Hall fled Brown's home with Campbell, running for the getaway car. While running, Hall saw Brown and someone pursuing Brown but continued to Shaw's car. Then Hall heard two gunshots. Hall got to Shaw's car and told her to go. Minifee then got in Shaw's car, and they drove way.

         The next morning, Shaw, Minifee, and Hall were found at Shaw's home and taken in by the police for questioning. Hall admitted he was untruthful with law enforcement officers concerning his connection to the previous night's activities. Hall explained he was afraid both he and Shaw were in danger because they knew Minifee, a gang member, had killed Brown.

         Lombardi also testified and gave a different account. Lombardi testified that after the door was kicked in, three men burst in; one tall, one medium height, and one short. All were wearing dark clothing, had bandanas covering their faces, and hoods over their heads. All had guns. The shorter man came over to her while the other two men beat up Brown. The man who came to her "kept telling [her] that [her and her] kids were going to be okay." She said this person held a gun to her head.

         Lombardi testified the tall man came over to her and demanded money, so she got up and got her purse from the couch. She took out her wallet to remove the cash, and the man just took her wallet. Lombardi heard Brown say, in a kind of disguised voice, "Police 9-1-1," and everyone just left. Lombardi ran to check on her children, and then she heard gunshots. She then called 9-1-1.

         Shaw, driver of the getaway car, testified Campbell gave her directions to Brown's home but could not find it. The group went to McDonald's and someone was called to assist them in locating Brown's home. Stotlar arrived at the McDonald's, and Shaw followed Stotlar's car to Brown's home. When they got to Brown's home, Stotlar tapped her brake lights to signal they were at the right place. Shaw parked the car some distance from the home. Hall, Minifee, and Campbell then got out of the car and walked toward Brown's home. Shaw turned the car around, switched the lights off, but kept the motor running. After a couple of minutes, Campbell got in the car, and Hall followed as gunshots went off. Shaw started to drive off but waited for Minifee. Once Minifee got in the car, Shaw drove fast from the scene.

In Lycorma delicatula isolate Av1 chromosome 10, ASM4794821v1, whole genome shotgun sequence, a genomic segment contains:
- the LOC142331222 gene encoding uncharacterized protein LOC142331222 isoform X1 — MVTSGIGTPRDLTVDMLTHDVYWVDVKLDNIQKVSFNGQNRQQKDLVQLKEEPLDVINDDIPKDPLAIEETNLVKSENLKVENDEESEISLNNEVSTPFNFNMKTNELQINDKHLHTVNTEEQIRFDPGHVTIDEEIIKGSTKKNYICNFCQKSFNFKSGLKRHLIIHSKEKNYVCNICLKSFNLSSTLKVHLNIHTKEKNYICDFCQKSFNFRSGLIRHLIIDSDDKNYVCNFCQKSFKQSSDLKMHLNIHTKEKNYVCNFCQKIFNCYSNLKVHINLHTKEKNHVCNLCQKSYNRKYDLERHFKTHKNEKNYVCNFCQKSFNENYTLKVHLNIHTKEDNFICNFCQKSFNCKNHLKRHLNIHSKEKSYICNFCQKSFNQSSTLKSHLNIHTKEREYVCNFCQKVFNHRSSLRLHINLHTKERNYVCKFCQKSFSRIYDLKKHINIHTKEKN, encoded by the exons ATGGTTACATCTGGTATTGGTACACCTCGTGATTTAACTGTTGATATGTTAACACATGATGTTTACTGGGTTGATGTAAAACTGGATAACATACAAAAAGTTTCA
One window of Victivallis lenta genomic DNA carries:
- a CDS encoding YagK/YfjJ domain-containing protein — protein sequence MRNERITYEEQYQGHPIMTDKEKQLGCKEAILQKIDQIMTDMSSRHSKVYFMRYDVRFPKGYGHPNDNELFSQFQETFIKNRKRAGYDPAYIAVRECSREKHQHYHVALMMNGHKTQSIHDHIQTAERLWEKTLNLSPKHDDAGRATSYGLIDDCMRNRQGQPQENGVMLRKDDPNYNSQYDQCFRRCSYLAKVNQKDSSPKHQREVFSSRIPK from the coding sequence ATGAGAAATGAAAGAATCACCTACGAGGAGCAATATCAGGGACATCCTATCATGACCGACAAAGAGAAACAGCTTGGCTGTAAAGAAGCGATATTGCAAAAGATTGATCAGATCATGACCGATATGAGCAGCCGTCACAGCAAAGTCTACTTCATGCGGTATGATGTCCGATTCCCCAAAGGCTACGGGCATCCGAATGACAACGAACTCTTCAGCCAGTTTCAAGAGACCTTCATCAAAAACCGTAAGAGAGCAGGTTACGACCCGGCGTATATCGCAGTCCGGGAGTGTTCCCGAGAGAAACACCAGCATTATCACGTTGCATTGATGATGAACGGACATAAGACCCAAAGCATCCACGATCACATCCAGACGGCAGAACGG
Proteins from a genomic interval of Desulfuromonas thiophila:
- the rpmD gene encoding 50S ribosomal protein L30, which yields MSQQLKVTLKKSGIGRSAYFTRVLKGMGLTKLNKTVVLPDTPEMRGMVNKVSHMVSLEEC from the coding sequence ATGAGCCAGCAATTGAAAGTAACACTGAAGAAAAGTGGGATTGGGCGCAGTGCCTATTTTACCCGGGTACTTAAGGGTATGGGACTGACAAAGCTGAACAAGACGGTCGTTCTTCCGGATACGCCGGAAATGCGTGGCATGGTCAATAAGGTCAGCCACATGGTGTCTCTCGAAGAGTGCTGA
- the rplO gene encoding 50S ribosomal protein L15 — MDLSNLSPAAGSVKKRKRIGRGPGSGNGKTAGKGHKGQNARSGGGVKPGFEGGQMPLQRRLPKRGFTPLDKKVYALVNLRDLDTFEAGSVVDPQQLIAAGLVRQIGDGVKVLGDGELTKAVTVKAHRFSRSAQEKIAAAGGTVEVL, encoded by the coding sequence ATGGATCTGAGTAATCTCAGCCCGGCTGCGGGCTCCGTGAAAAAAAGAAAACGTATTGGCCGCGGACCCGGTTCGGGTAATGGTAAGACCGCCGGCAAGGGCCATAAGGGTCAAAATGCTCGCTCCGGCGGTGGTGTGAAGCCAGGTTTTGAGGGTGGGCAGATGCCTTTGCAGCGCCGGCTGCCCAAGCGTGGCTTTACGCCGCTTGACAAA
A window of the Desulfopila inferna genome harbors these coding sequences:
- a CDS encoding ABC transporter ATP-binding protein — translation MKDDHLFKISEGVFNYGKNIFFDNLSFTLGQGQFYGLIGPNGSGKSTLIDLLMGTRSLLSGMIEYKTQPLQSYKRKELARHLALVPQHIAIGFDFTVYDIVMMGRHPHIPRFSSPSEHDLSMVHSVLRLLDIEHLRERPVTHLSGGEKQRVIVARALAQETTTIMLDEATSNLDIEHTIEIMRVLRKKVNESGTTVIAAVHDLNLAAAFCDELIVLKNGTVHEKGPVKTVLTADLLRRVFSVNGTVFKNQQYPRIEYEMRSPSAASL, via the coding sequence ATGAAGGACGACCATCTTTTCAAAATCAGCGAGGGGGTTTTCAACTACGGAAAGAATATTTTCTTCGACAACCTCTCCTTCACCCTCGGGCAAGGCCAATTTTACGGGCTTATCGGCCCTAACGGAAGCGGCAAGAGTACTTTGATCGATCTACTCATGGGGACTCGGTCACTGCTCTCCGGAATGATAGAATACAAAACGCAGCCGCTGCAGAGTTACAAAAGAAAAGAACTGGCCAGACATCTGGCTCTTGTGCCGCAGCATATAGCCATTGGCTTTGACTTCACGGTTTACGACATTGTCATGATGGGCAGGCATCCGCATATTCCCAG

Ultimately, the jury found Hall guilty of first-degree murder and robbery for aiding and abetting Minifee.

         II. Discussion.

         Hall appeals, arguing he did not aid and abet Minifee because he withdrew his participation in the crime when he fled Brown's home; consequently, the district court should have granted his motion for judgment of acquittal. He also challenges the constitutionality of a life-without-parole sentence for an eighteen-year-old criminal's conviction. Finally, he raises some issues pro se.

         A. Sufficiency ...